Showing 6 comments
The building was demolished as of 2020.
Earlier this year, Adam Miller wrote a longer reminiscence and history of the Tantamount.
“The centerpiece of the theater was an unforgettable thirteen by twenty-one-foot canvas drop curtain that stretched across the entire stage. It took François about two months to paint it, copying the tiny, unsigned the 17th-century painting Farceus, that hangs in the Comedie Française in Paris, said to depict Molière and his comedic actors.”
The article can be found here:
I know it’s a different address (further down the street) but does it have any relationship to the current Roxy’s Downtown and its pre-existing neon sign?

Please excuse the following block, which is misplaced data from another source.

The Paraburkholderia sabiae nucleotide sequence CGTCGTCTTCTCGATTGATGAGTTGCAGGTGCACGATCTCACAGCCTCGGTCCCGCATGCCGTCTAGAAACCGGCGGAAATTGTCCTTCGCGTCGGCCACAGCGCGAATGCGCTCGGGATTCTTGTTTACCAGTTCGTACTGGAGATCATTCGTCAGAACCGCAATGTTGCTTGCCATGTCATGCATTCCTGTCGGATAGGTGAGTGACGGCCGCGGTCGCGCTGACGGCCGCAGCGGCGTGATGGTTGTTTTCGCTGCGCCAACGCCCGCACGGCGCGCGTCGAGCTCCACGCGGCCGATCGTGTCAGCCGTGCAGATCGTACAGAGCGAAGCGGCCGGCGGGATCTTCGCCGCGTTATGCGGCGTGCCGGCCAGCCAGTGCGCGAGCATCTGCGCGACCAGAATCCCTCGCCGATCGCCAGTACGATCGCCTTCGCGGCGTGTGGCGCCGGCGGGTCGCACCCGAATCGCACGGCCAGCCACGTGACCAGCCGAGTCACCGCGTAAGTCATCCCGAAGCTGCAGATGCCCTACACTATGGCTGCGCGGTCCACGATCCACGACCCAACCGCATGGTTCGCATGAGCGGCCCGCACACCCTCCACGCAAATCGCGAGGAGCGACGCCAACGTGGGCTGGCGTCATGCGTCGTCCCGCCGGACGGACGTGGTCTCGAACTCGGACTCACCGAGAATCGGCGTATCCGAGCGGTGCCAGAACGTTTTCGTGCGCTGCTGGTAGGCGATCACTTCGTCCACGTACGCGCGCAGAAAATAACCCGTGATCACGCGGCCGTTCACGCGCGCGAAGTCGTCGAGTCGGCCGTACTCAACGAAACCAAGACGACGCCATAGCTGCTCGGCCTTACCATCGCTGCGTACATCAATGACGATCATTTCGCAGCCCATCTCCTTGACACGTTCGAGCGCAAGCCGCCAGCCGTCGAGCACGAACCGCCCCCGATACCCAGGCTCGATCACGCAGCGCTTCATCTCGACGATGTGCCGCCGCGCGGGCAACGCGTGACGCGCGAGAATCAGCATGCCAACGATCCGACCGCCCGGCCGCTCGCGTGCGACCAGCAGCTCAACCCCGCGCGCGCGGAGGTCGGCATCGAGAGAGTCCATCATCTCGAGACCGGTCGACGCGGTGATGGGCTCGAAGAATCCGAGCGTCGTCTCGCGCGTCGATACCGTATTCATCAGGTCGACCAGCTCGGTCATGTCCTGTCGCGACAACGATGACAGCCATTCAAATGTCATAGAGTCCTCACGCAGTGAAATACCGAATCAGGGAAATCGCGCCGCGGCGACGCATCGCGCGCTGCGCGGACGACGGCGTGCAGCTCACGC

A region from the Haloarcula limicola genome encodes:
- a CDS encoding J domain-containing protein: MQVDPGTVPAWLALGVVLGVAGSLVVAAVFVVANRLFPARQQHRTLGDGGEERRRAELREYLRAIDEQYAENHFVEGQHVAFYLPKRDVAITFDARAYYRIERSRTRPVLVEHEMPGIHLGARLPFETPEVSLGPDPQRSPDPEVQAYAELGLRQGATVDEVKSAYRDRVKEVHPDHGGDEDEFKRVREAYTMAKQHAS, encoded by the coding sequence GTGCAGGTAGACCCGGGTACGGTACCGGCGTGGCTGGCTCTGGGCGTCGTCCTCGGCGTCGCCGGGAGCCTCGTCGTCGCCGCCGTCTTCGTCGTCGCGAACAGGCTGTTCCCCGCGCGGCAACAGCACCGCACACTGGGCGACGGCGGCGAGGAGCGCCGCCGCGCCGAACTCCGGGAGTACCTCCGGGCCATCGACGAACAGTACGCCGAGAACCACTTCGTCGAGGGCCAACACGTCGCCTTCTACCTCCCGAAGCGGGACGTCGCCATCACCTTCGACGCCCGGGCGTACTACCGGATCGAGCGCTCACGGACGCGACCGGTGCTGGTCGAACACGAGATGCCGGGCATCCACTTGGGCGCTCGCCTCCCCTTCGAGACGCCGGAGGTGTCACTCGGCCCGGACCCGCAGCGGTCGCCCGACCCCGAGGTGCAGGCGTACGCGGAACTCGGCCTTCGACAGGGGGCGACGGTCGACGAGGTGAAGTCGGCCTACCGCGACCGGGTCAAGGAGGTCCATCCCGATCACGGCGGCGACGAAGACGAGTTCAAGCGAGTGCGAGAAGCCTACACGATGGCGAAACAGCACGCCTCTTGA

This theater is now closed. :–(
Per the Brooklyn Daily Eagle, Sept. 15, 1895, p. 15, the theater was owned at that time by “Edwin Knowles & Co. (Edwin Knowles, Daniel Frohman, Al Hayman).”
“Park Hall [the building which houses the theater] was established by the Brooks family as a public trust in 1923, for the residents of Ben Lomond. The hall was built out of an old stable, and the stage was rolled on logs from the park across the street. Park Hall was once a local movie theater noted for its very hard seating.”